Boom: Trump issues new BOLD threat…

With less than three weeks until he takes office, President-elect Donald Trump shows no sign of dialing down either the frequency or the tone of his Twitter pronouncements.

Today, in his continuing campaign against large U.S. corporations taking advantage of lower labor costs abroad to produce products and import them back into the country, Trump took aim at General Motors.

Reuters reports, U.S. President-elect Donald Trump on Tuesday blasted U.S. carmaker General Motors Co and threatened to impose a “big border tax” for making some of its Chevrolet Cruze cars in Mexico.

“General Motors is sending Mexican made model of Chevy Cruze to U.S. car dealers-tax free across border. Make in U.S.A. or pay big border tax!” Trump said in a post on Twitter.

Shares of GM fell about 1 percent in premarket trading after Trump’s tweet.

Representatives for GM could not be reached immediately for comment.

In November, GM said it planned in early 2017 to lay off 2,000 employees at two U.S. auto plants, including one in Lordstown, Ohio, where it builds the compact Chevrolet Cruze.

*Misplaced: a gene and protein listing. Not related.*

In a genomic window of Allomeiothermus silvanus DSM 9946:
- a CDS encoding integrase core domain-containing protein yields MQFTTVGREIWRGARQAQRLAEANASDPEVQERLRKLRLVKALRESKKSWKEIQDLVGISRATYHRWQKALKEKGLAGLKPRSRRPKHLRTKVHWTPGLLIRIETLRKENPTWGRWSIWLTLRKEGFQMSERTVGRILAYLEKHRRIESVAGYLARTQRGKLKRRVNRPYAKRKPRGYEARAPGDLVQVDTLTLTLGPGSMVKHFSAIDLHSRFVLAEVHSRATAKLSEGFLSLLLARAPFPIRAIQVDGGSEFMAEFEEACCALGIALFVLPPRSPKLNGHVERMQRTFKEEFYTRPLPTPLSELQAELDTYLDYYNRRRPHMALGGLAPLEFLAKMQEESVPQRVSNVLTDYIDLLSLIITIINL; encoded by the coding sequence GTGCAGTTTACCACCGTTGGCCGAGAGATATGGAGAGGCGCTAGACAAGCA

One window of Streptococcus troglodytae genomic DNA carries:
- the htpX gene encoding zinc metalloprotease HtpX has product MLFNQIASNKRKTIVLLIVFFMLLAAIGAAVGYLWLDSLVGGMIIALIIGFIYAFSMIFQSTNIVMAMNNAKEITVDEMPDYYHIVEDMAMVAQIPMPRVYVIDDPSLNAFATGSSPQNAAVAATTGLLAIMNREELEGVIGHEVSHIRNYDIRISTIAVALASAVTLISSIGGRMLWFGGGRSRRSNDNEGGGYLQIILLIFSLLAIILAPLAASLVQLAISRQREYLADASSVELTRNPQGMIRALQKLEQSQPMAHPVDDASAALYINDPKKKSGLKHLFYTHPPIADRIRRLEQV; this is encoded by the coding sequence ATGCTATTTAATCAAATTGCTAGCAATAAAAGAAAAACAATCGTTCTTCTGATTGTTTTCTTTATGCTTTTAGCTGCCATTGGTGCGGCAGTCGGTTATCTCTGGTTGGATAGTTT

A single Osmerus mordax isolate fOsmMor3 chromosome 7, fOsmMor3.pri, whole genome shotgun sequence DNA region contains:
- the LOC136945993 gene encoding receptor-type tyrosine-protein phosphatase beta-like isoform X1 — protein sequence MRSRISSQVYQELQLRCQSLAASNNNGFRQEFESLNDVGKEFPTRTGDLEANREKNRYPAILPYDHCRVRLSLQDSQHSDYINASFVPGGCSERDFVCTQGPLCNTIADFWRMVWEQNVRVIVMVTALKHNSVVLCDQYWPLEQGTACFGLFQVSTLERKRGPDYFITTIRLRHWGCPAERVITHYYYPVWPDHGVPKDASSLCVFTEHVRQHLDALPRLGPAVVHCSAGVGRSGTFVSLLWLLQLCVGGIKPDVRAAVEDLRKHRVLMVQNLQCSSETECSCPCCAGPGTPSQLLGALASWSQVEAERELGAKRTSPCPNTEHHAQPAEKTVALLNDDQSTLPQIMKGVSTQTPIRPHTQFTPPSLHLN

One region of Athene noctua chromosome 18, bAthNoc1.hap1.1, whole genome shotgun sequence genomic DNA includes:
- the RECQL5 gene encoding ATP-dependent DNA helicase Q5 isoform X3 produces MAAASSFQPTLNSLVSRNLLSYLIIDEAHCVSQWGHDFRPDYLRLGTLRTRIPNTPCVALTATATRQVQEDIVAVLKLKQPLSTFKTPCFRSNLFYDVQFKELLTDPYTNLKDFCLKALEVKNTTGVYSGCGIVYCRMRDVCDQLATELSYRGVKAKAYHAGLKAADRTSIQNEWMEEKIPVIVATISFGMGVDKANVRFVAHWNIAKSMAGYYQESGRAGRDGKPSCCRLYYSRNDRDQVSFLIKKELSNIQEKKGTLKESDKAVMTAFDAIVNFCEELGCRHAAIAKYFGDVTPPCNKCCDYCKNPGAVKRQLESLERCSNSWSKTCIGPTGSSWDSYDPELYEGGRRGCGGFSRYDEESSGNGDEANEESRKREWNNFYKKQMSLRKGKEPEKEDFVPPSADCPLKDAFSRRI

GM had planned to build the Cruze hatchback in Mexico while continuing to build the Cruze sedan in Ohio, supplier sources have said.

The shift is part of a larger trend among Detroit’s Big Three automakers to produce more small cars for the North American market in Mexico in an effort to lower labor costs, while using higher-paid U.S. workers to build more profitable trucks, sport utility vehicles and luxury cars.

Of course, no corporation builds its business based on how much it can screw American workers. Corporations exist to make goods and services people want to buy, and can sell profitably.

If the tax and regulatory policies in the United States aren’t attractive, of course businesses will look elsewhere to do business.

But let’s first look at reducing our corporate tax rate (the highest in the world) and eliminate strangling regulations. Let’s encourage the repatriation of some of the trillions of assets corporations are keeping offshore.

Before we demonize companies for avoiding the onerous tax and regulatory policies they face here in the US, how ’bout we get rid of those policies?

[Note: This article was written by Michele Hickford]

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